7. tedonion says:

    I agree with Homer 110%!

    Other Fees to watch out for:
    No direct deposit fees
    Direct deposit fees
    Direct deposit on the wrong day fees
    Not enough direct deposit fees
    Inactivity fees
    (can you not have overdraft protection please?)
    Talking to a human fees
    Calling the company fees
    Using a teller fees
    Using an ATM fees
    Not using the ATM enough fees
    Pen surcharges
    Fees associated with lost / stolen cards
    Standard Overcharge Fee (SOF)

    And my favorite fee, the you didn’t pay enought fees fee!

    Yea, the bank will own you.

  8. Triteon says:

    I have but one problem with the credit unions in my area: I use the ATM quite a bit (part of that whole if-you-don’t-have-money-then-don’t-buy-stuff-you-don’t-need practice) and none of the CU’s at home have ATMs near where I work.

  9. jitrobug says:

    I switched from US Bank to a credit union and I’ve been really happy with them – I have a fun story from after the switch.

    I was buying a house and needed to get bank records for the previous year showing that I’d paid rent, I hadn’t saved them, so I went in to a US Bank branch. It took a little time, but a friendly teller was able to find and print them all for me. Of course, I also needed to pay for them (fees!) – and they could only accept cash, so I had to use the ATM outside. When I came back in and the manager told me that I needed to have exact change.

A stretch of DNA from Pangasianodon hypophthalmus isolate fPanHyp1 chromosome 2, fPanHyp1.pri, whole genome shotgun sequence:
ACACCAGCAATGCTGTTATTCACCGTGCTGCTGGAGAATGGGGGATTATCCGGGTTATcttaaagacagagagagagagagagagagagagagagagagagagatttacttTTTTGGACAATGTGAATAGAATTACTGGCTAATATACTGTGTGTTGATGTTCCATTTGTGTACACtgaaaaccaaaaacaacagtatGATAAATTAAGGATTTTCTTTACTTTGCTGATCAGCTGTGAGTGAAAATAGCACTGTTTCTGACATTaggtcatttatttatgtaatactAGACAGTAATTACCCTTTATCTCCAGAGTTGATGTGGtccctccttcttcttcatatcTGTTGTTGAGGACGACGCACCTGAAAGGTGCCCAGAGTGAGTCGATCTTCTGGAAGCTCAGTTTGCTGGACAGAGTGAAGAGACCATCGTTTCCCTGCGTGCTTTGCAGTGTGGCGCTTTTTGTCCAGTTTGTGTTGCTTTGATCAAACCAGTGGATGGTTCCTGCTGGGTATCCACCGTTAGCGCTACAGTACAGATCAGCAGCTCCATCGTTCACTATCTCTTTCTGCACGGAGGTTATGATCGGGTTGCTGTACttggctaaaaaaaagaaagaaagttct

“Oh, ok, I’ll go somewhere and get change… is there a bank around here?”

  10. Ishmael says:

    Why do we love credit unions so much? What’s their bonus over a regular bank?

  11. Gesualdo says:

    Ishmael: In my experience credit unions are most interest in serving their members (the customer), while banks are most interested in serving their stockholders.

    Credit Unions are non-profit organizations owned and controlled by the members. Usually there is some sort of restriction about who can join a particular Credit Union (State Employees, Farm Workers, Teachers, or some other distinction).

    Obviously, banks pretty much hate credit unions since their non-profit status gives them some big savings on taxes which helps them pass superior service on to their members.

    What I want to know is why we don’t have more non-profit organizations in industries where serving the consumer should be more important than serving the shareholders. Specifically, it seems to me that insurance (health and property) and pharmaceutical companies would be much more effective at serving people if they weren’t so worried about EPS and market cap.

  12. are you a wells fargo bank?

    if yes, go anywhere else.